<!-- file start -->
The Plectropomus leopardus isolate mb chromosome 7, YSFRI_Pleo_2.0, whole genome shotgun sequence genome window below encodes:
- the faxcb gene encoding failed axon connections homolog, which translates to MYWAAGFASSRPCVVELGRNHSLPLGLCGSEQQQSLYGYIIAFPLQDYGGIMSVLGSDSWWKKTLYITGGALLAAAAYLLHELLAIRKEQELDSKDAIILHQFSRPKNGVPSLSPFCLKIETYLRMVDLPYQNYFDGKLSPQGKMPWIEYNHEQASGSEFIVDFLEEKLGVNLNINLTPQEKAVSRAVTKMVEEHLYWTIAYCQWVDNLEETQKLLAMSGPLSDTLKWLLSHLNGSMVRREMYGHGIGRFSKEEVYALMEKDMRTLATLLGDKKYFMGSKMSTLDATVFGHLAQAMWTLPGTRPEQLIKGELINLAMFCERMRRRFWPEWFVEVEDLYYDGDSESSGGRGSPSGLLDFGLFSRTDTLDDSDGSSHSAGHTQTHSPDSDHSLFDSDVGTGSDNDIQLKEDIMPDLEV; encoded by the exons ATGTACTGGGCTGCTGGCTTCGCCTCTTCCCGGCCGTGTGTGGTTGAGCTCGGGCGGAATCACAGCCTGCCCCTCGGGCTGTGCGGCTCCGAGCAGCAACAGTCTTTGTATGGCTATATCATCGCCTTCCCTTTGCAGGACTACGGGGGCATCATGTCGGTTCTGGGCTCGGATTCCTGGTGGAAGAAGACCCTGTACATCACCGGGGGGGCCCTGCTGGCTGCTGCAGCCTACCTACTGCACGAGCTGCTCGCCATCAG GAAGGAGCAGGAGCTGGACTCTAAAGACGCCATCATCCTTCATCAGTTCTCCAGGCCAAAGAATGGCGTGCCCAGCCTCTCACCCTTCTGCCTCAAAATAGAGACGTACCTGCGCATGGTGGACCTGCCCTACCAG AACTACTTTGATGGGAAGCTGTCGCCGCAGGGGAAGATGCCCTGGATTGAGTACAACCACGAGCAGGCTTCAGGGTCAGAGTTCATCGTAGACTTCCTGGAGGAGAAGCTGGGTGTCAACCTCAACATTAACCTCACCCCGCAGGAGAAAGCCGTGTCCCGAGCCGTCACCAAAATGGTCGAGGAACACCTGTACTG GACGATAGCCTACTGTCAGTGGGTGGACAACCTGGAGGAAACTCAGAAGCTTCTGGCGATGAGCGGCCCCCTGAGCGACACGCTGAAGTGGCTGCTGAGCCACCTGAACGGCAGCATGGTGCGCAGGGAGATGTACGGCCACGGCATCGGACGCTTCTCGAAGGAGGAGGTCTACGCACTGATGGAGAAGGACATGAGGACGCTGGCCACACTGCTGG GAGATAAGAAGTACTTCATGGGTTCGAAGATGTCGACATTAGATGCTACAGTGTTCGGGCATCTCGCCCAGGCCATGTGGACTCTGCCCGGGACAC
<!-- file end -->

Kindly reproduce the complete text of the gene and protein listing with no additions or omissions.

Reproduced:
The Plectropomus leopardus isolate mb chromosome 7, YSFRI_Pleo_2.0, whole genome shotgun sequence genome window below encodes:
- the faxcb gene encoding failed axon connections homolog, which translates to MYWAAGFASSRPCVVELGRNHSLPLGLCGSEQQQSLYGYIIAFPLQDYGGIMSVLGSDSWWKKTLYITGGALLAAAAYLLHELLAIRKEQELDSKDAIILHQFSRPKNGVPSLSPFCLKIETYLRMVDLPYQNYFDGKLSPQGKMPWIEYNHEQASGSEFIVDFLEEKLGVNLNINLTPQEKAVSRAVTKMVEEHLYWTIAYCQWVDNLEETQKLLAMSGPLSDTLKWLLSHLNGSMVRREMYGHGIGRFSKEEVYALMEKDMRTLATLLGDKKYFMGSKMSTLDATVFGHLAQAMWTLPGTRPEQLIKGELINLAMFCERMRRRFWPEWFVEVEDLYYDGDSESSGGRGSPSGLLDFGLFSRTDTLDDSDGSSHSAGHTQTHSPDSDHSLFDSDVGTGSDNDIQLKEDIMPDLEV; encoded by the exons ATGTACTGGGCTGCTGGCTTCGCCTCTTCCCGGCCGTGTGTGGTTGAGCTCGGGCGGAATCACAGCCTGCCCCTCGGGCTGTGCGGCTCCGAGCAGCAACAGTCTTTGTATGGCTATATCATCGCCTTCCCTTTGCAGGACTACGGGGGCATCATGTCGGTTCTGGGCTCGGATTCCTGGTGGAAGAAGACCCTGTACATCACCGGGGGGGCCCTGCTGGCTGCTGCAGCCTACCTACTGCACGAGCTGCTCGCCATCAG GAAGGAGCAGGAGCTGGACTCTAAAGACGCCATCATCCTTCATCAGTTCTCCAGGCCAAAGAATGGCGTGCCCAGCCTCTCACCCTTCTGCCTCAAAATAGAGACGTACCTGCGCATGGTGGACCTGCCCTACCAG AACTACTTTGATGGGAAGCTGTCGCCGCAGGGGAAGATGCCCTGGATTGAGTACAACCACGAGCAGGCTTCAGGGTCAGAGTTCATCGTAGACTTCCTGGAGGAGAAGCTGGGTGTCAACCTCAACATTAACCTCACCCCGCAGGAGAAAGCCGTGTCCCGAGCCGTCACCAAAATGGTCGAGGAACACCTGTACTG GACGATAGCCTACTGTCAGTGGGTGGACAACCTGGAGGAAACTCAGAAGCTTCTGGCGATGAGCGGCCCCCTGAGCGACACGCTGAAGTGGCTGCTGAGCCACCTGAACGGCAGCATGGTGCGCAGGGAGATGTACGGCCACGGCATCGGACGCTTCTCGAAGGAGGAGGTCTACGCACTGATGGAGAAGGACATGAGGACGCTGGCCACACTGCTGG GAGATAAGAAGTACTTCATGGGTTCGAAGATGTCGACATTAGATGCTACAGTGTTCGGGCATCTCGCCCAGGCCATGTGGACTCTGCCCGGGACAC